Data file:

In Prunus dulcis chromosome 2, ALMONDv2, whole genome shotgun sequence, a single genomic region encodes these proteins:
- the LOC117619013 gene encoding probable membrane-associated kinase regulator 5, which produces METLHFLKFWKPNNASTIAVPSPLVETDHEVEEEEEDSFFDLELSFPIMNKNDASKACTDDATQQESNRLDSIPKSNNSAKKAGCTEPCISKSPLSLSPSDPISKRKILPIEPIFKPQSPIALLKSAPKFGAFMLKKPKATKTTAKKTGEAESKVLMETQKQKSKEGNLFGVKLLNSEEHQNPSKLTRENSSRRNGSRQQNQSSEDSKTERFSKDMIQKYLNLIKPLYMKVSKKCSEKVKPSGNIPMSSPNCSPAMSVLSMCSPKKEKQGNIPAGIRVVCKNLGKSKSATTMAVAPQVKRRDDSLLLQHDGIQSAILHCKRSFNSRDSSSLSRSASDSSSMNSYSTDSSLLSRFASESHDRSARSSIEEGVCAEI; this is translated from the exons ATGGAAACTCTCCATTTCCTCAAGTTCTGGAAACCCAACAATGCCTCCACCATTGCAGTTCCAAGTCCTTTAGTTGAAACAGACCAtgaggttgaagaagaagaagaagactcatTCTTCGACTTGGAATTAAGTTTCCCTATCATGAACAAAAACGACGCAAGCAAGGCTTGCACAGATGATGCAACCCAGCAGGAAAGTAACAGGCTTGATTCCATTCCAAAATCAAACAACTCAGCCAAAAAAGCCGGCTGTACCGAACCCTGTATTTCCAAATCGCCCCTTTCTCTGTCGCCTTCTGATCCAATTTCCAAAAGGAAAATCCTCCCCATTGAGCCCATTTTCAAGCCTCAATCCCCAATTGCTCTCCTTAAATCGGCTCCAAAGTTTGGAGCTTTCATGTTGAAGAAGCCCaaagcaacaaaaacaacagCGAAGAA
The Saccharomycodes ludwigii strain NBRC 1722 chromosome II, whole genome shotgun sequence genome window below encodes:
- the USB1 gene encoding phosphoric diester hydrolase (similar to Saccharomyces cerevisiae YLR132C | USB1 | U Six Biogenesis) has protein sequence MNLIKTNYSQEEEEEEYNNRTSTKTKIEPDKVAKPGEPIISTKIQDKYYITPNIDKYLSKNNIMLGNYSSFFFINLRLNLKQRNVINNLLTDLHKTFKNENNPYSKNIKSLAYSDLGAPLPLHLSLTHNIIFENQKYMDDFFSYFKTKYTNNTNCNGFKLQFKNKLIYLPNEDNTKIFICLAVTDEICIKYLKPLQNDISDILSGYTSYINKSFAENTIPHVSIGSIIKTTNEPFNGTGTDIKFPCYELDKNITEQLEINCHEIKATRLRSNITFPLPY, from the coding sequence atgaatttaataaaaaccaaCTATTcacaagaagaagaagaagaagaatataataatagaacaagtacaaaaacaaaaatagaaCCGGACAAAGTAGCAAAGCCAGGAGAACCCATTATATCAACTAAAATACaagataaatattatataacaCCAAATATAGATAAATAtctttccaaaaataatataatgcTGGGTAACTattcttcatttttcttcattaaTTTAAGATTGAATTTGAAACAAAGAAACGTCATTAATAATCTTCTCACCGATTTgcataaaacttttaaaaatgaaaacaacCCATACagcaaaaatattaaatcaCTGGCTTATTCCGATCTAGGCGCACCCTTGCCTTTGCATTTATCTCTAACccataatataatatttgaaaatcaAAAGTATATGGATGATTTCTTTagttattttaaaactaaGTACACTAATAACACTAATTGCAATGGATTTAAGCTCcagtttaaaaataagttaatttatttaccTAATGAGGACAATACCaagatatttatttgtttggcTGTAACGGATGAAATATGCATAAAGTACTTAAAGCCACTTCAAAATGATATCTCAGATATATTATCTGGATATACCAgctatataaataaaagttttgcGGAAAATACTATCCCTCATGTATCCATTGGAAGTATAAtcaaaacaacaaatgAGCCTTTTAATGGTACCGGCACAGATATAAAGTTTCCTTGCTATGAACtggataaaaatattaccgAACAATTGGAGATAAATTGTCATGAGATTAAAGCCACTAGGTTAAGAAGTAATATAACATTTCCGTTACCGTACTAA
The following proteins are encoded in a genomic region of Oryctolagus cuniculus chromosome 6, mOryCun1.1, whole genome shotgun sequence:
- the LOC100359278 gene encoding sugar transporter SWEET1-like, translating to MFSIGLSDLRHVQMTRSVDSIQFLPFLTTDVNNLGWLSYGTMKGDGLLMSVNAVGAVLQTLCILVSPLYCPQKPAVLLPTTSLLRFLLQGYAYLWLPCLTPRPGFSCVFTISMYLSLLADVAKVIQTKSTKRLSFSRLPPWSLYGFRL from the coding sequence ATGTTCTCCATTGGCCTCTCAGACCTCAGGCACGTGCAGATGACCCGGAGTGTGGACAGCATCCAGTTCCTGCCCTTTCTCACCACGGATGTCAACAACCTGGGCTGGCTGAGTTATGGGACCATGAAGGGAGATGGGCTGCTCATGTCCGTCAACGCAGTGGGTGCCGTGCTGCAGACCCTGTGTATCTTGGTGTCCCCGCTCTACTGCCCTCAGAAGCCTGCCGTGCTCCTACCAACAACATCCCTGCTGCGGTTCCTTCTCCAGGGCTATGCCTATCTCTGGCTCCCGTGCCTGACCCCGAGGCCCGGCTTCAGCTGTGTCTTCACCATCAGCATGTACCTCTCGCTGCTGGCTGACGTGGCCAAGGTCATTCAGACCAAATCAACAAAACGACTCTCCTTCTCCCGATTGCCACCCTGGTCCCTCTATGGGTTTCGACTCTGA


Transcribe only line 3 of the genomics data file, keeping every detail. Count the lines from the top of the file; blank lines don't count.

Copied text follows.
The Saccharomycodes ludwigii strain NBRC 1722 chromosome II, whole genome shotgun sequence genome window below encodes: